After a little searching, I found the entry for this LP at Discogs, where the A and B sides are flipped. The entry uses "T 72 468 K" as the catalog number, though in every place except the back jacket, the main number is "642 212." None of which matters, but I thought I'd mention it. Discogs gives no date, but Side A appears to have been recorded in 1959, and Side B in 1957. The years are given along with the recording locations ("aufnahmeort").
I hope I did a decent German-to-English job. "Münster" wouldn't come up as anything at any of the translation sites I visited (one even referred me to the TV show!), but Amazon came to the rescue--"cathedral" is what it means, apparently. I'm going with that translation, anyway. "Munster" is also an area in Germany, but the jacket credits appear to be referring to organs located in specific churches. I somehow forgot I had this gem--I bought it from eBay several years back, and I rediscovered it last night while searching through my 10-inchers. These are Christmas organ chorales by Samuel Scheidt and J.S. Bach, based on melodies like In Dulci Jubilo and Martin Luther's Vom Himmel hoch (the only two I recognize!). In church, I've used both Scheidt settings (he did several using Vom Himmel hoch), and I'm happy to find that my tempo choice for In Dulci Jubilo was close to the correct one, going by this LP. The "rules" for four-part harmony were still evolving when Scheidt, who lived about a century before J.S. Bach, wrote the two collections from which his Christmas chorales were taken--the Görlitzer Tabulaturbuch of 1650 (handy source for short offertories) and the Tabulatura nova (1624).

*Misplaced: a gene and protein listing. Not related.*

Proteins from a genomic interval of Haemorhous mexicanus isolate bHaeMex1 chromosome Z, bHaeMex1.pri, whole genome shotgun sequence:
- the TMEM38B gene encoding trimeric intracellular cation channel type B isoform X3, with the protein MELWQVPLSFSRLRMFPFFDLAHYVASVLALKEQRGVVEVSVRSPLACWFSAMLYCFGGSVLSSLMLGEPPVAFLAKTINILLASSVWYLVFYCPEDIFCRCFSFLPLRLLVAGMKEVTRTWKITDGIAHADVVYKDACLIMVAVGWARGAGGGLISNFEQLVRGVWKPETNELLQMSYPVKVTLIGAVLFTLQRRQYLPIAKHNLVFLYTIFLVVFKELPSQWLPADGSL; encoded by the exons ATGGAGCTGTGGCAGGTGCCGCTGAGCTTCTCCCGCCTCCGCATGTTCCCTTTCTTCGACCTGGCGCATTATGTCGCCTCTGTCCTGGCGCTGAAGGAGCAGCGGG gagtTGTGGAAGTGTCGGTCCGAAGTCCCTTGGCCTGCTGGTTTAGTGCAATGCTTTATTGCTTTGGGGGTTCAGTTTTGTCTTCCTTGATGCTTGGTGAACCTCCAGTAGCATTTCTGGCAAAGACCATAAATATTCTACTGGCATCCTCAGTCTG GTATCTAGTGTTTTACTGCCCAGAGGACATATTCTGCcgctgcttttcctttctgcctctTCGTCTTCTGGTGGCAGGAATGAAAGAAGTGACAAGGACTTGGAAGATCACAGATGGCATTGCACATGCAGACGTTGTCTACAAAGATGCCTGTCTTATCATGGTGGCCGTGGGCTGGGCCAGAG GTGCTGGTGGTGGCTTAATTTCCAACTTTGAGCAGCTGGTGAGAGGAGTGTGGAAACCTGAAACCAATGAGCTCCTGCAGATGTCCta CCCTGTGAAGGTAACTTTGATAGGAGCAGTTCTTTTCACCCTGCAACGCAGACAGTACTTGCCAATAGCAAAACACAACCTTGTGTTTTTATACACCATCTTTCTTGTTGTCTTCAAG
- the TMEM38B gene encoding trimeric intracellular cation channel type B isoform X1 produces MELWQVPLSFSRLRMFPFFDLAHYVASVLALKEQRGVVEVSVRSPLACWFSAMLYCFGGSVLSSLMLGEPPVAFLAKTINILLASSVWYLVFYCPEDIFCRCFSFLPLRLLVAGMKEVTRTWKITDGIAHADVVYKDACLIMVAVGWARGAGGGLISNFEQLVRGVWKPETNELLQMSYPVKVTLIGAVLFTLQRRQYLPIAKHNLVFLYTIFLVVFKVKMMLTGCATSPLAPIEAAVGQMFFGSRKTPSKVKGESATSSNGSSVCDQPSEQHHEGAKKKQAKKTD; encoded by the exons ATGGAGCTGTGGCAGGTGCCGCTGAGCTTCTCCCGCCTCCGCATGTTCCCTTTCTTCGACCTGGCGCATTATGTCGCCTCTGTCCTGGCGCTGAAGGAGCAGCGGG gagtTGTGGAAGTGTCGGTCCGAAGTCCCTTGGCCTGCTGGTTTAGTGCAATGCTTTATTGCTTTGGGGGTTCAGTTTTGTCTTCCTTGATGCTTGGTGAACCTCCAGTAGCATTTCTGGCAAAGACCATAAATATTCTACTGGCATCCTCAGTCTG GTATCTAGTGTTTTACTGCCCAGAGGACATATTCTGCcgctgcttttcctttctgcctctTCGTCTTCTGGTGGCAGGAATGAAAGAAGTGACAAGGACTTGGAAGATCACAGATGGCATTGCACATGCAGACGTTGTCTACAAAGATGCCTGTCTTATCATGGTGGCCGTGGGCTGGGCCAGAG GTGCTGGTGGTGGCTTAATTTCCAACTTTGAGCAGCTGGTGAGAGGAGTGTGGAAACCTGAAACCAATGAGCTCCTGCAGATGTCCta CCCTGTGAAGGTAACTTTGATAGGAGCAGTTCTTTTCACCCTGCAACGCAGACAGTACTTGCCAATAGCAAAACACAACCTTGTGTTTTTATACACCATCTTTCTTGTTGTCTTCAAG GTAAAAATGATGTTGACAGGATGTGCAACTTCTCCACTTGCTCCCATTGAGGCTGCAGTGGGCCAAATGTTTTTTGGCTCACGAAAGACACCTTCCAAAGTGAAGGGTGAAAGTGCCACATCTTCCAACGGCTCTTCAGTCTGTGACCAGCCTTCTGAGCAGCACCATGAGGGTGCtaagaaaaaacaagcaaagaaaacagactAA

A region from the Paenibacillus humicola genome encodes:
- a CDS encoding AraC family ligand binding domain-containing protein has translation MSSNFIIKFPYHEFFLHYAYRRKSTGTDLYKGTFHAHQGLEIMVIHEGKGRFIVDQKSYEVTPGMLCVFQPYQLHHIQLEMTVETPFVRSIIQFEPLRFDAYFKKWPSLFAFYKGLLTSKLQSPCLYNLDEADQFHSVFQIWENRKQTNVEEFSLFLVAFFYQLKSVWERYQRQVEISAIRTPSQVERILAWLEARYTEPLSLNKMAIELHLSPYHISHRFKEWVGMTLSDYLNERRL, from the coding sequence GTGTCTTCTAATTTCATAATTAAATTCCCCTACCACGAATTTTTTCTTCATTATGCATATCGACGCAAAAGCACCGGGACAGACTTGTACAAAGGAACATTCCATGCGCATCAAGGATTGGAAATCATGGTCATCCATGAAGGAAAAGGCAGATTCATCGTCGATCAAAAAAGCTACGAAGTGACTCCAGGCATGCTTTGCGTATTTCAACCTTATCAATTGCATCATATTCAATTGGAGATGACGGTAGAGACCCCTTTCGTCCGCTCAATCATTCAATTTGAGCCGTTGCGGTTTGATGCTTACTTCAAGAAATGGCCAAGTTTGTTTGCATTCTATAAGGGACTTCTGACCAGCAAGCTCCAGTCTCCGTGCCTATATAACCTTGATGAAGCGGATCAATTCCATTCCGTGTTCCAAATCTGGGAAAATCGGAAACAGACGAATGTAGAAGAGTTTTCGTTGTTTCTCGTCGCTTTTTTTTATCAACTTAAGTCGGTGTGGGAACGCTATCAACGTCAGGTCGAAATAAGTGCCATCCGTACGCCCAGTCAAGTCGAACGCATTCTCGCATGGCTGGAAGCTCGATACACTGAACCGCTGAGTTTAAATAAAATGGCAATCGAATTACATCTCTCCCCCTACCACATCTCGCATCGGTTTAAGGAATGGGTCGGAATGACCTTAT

The second Scheidt track, Magnificat (Mary's song of praise) comes from the 1624 book, and it's in the "5th tone"--i.e., the fifth psalm tone (a recitation melody for the singing of a complete Psalm), of which there are eight, and which correspond to the eight Gregorian modes. Since I'm mostly unfamiliar with how chant melodies work, that's all I can tell you. Well, except that the fifth Gregorian/church mode is Lydian mode, which is basically a major scale with the fourth raised a semitone. This creates a tritone between the first and fourth notes, and I'm guessing that, back in the day, there would have been a general desire to change the augmented fourth to a perfect fourth, whereupon you have the modern Major scale (Ionian mode). The cantus firmus (fancy name for the main melody) in Schedit's Magnificat sounds Major-scale, so I suspect we're hearing altered Lydian. (Great name for a rock band, if no one's used it yet.) The liner notes talk about "the radical changes that harmony has undergone" since Scheidt's time, but I find that most folks don't hear anything too weird in his chorale chords. At the start of the Scheidt side, things initially sounded like Erik Satie's Messe des pauvres, but I quickly adjusted to Scheidt's way with SATB harmony. For anyone trained to expect "proper" progressions, there are incorrect chords here and there, but that's part of what makes Schedit so fun. That, plus his major-league genius. I discovered Scheidt around 1990, when I was looking for fairly simple but high-quality short chorales to use for offertories--things I could play on the manuals, since I'm what they call a "Sunday organist" (a pianist at the organ), and Scheidt's chorales were a gift from above. I recognized right away that he was a major figure. It shows up in every note.
Bach's Christmas selections are, of course, flawless. Perfect. Everything by Bach is flawless and perfect. Faultless, even. I recognize only Vom Himmel hoch on the Bach side, and in case you don't know that Luther tune, here it is. Yes, its ending does sound like Luther's other big hit, A Mighty Fortress...
Anyway, what Christmas is complete without Weihnachtliche Orgel-Chorale? I wish this had been an all-Scheidt affair, but I'm just glad to have selections from his Görlitzer Tabulaturbuch on an LP.
DOWNLOAD: Christmas Organ Chorales by Scheidt and Bach (1959, 1957)